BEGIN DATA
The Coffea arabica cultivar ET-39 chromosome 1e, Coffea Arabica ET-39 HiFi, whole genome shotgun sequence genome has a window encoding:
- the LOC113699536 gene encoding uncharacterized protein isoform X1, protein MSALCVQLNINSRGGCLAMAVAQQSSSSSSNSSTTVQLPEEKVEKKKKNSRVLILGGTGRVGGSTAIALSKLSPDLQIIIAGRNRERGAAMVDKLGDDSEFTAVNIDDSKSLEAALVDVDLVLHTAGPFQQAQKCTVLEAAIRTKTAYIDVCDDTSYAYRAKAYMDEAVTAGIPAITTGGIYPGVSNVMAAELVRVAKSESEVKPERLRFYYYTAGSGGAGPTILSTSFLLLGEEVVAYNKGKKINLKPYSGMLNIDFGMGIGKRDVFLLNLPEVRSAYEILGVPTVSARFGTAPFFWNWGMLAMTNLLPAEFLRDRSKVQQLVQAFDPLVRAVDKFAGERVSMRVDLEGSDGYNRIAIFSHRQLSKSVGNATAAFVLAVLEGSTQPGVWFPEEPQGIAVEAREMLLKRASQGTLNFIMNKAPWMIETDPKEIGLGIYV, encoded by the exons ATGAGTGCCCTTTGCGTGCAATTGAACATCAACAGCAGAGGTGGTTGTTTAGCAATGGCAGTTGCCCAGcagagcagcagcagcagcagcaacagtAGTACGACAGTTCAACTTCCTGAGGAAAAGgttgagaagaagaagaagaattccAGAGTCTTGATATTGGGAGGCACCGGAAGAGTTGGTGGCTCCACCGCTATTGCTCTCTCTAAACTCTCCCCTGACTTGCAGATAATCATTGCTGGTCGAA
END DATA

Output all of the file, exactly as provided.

The Coffea arabica cultivar ET-39 chromosome 1e, Coffea Arabica ET-39 HiFi, whole genome shotgun sequence genome has a window encoding:
- the LOC113699536 gene encoding uncharacterized protein isoform X1, protein MSALCVQLNINSRGGCLAMAVAQQSSSSSSNSSTTVQLPEEKVEKKKKNSRVLILGGTGRVGGSTAIALSKLSPDLQIIIAGRNRERGAAMVDKLGDDSEFTAVNIDDSKSLEAALVDVDLVLHTAGPFQQAQKCTVLEAAIRTKTAYIDVCDDTSYAYRAKAYMDEAVTAGIPAITTGGIYPGVSNVMAAELVRVAKSESEVKPERLRFYYYTAGSGGAGPTILSTSFLLLGEEVVAYNKGKKINLKPYSGMLNIDFGMGIGKRDVFLLNLPEVRSAYEILGVPTVSARFGTAPFFWNWGMLAMTNLLPAEFLRDRSKVQQLVQAFDPLVRAVDKFAGERVSMRVDLEGSDGYNRIAIFSHRQLSKSVGNATAAFVLAVLEGSTQPGVWFPEEPQGIAVEAREMLLKRASQGTLNFIMNKAPWMIETDPKEIGLGIYV, encoded by the exons ATGAGTGCCCTTTGCGTGCAATTGAACATCAACAGCAGAGGTGGTTGTTTAGCAATGGCAGTTGCCCAGcagagcagcagcagcagcagcaacagtAGTACGACAGTTCAACTTCCTGAGGAAAAGgttgagaagaagaagaagaattccAGAGTCTTGATATTGGGAGGCACCGGAAGAGTTGGTGGCTCCACCGCTATTGCTCTCTCTAAACTCTCCCCTGACTTGCAGATAATCATTGCTGGTCGAA